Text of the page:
Thanks for reading, I hope this info helps someone. If you have any further tips for me let me know. I'll watch this thread for a few more days.

 

My reasoning for being so weird is I will travel a lot in the future because I play bass and I need something I can open for an hour then shut and put back in my bag. This is the lifestyle that comes with that line of work. Basically I need a laptop I can open and shut 5 or 6 times a day and it's no problem at all. I think I will have do be particular about which laptop I buy that is sturdy enough to do this. Many are not.


Edited by Jenna91, 14 April 2019 - 10:19 AM.

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#5
Jenna91

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The WD-40 I tried just for laughs and it did seem to help a little bit.

edit: see my post further down for how the WD40 went for anyone trying this.


Edited by Jenna91, 18 April 2019 - 05:06 PM.

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#6
SpywareDr

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If you need a durable laptop, get a ThinkPad. It may not be pretty but, it take a licking and keeps on a ticking. ;)


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#7
123Runner

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I have never heard of the problem you are having. I would caution on using a liquid lubricant because the dust would have a tendancy to stick to the lubricant and then make it a "sludge" in a matter of speaking. I would have tried a dry lubricant.


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#8
Jenna91

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I have had other people tell me to get a thinkpad if I am looking for durability so I think you're right.

 

I kind of thought WD40 would be bad because I had read it is a de-greaser, but I tried it anyway. I had read about it before I started this thread. Initially it cleaned the test hinge so that the test hinge opened smoother, but maybe an hour later you get the squeak sound when you open the lid. This means metal on metal contact and is bad.

 

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I agree with 123runner in that the runny (Du Pont) stuff was just a mess trying to get it to stick in my hinges. It is a liquid. If anyone ever tries to purchase a product for your hinges on your PC I would look for something dryer.

 

Concise: Don't use WD40. Try to find something dryer or thicker than a liquid. Probably a silicon based lubricant. This thread can be locked closed. Thank you for talking with me and giving me your input. You guys are always great on this forum. :happy:


Edited by Jenna91, 18 April 2019 - 05:05 PM.

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#9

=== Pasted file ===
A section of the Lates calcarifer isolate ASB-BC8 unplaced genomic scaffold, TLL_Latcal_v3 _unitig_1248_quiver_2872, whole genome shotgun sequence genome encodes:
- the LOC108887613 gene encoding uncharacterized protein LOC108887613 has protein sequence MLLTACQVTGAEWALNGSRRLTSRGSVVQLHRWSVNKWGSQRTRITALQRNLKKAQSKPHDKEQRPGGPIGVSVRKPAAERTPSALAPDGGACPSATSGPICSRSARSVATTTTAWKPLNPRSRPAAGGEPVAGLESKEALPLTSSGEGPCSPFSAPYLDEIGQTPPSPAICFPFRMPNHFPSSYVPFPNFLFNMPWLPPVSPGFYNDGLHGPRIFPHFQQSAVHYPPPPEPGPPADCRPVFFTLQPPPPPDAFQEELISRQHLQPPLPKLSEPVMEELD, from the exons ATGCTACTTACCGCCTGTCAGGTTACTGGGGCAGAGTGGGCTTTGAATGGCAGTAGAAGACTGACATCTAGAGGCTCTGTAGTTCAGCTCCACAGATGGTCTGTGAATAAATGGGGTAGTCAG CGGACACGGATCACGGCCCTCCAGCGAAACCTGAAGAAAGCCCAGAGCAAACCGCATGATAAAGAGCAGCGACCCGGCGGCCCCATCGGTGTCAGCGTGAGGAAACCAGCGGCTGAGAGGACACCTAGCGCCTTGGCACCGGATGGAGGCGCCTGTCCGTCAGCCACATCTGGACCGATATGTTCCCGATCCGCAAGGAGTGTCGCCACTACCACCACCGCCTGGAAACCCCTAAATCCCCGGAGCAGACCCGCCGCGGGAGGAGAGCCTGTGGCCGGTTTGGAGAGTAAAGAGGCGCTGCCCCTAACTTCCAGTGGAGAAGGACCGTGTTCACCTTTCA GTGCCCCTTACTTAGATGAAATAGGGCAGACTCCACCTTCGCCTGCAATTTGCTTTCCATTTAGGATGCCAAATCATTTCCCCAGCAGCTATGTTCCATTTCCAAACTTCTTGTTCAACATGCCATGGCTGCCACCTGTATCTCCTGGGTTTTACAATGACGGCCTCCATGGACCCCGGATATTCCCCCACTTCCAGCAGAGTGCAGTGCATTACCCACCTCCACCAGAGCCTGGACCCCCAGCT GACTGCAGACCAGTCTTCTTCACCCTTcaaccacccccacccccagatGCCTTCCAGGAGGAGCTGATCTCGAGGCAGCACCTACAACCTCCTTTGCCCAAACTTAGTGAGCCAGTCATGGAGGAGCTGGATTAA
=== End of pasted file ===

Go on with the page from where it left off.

SpywareDr

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I have had other people tell me to get a thinkpad if I am looking for durability so I think you're right.

 

i know I'm right. ;)


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#10
phillpower2

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I kind of thought WD40 would be bad because I had read it is a de-greaser, but I tried it anyway. I had read about it before I started this thread. Initially it cleaned the test hinge so that the test hinge opened smoother, but maybe an hour later you get the squeak sound when you open the lid. This means metal on metal contact and is bad.

 

 

The WD40 may not have done the job but the information in your attachment is factually inaccurate I`m afraid as standard WD40 is a petroleum based lubricant that once it evaporates leaves a dry slippery surface onto that which it has been applied, WD40 degreaser is a totally different product and one that quite obviously would not have been suggested for trying to free up the hinges on your notebook.

 

Myth: WD-40® Multi-Use Product is not really a lubricant. Fact: While the “W-D” inWD-40® stands for Water Displacement, WD-40® Multi-Use Product is a unique, special blend of lubricants. The product's formulation also contains anti-corrosion agents and ingredients for penetration, water displacement and soil removal.

 


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#11
Skelly2019

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https://www.amazon.c...-Oil/B075VFNS6D

 

Have tried this myself before. But you only need a small drop or wipe hinge with a piece tissue and it loosens up the hinge a bit and removes any squeaking noises.


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#12
phillpower2

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How uncanny, like 123Runner I`d never heard of this problem before this week.


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#13
SpywareDr

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Ditto!


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#14
Jenna91

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I fixed the hinges on this laptop by adjusting the screws on the hinges with a 5mm wrench and this was the only thing that resolved the issue completely.

  • Youtube will help you to have a general idea of how to dissemble your laptop. Search for your " [Your laptop brand] [Your laptop model] [Dissemble] "
  • Laptops are pieced apart and sold on ebay.com. If you need to see how a small plastic piece fits or comes out ( such as a hinge cover ), go to ebay and search for your laptop [ brand ][ model ] [ part in question ].

Loosening the screws solved the lid from being too tight and this is what will break your laptop. If you still want to apply lubricant, I used silicon grease and it is the best thing I have found. It costs 3 dollars and some cents and I bought it a hardware store ( Lowes ). Wal-mart carried it on-line but wal-mart did not have it physically at the store.

 

(Pictures of everything attached)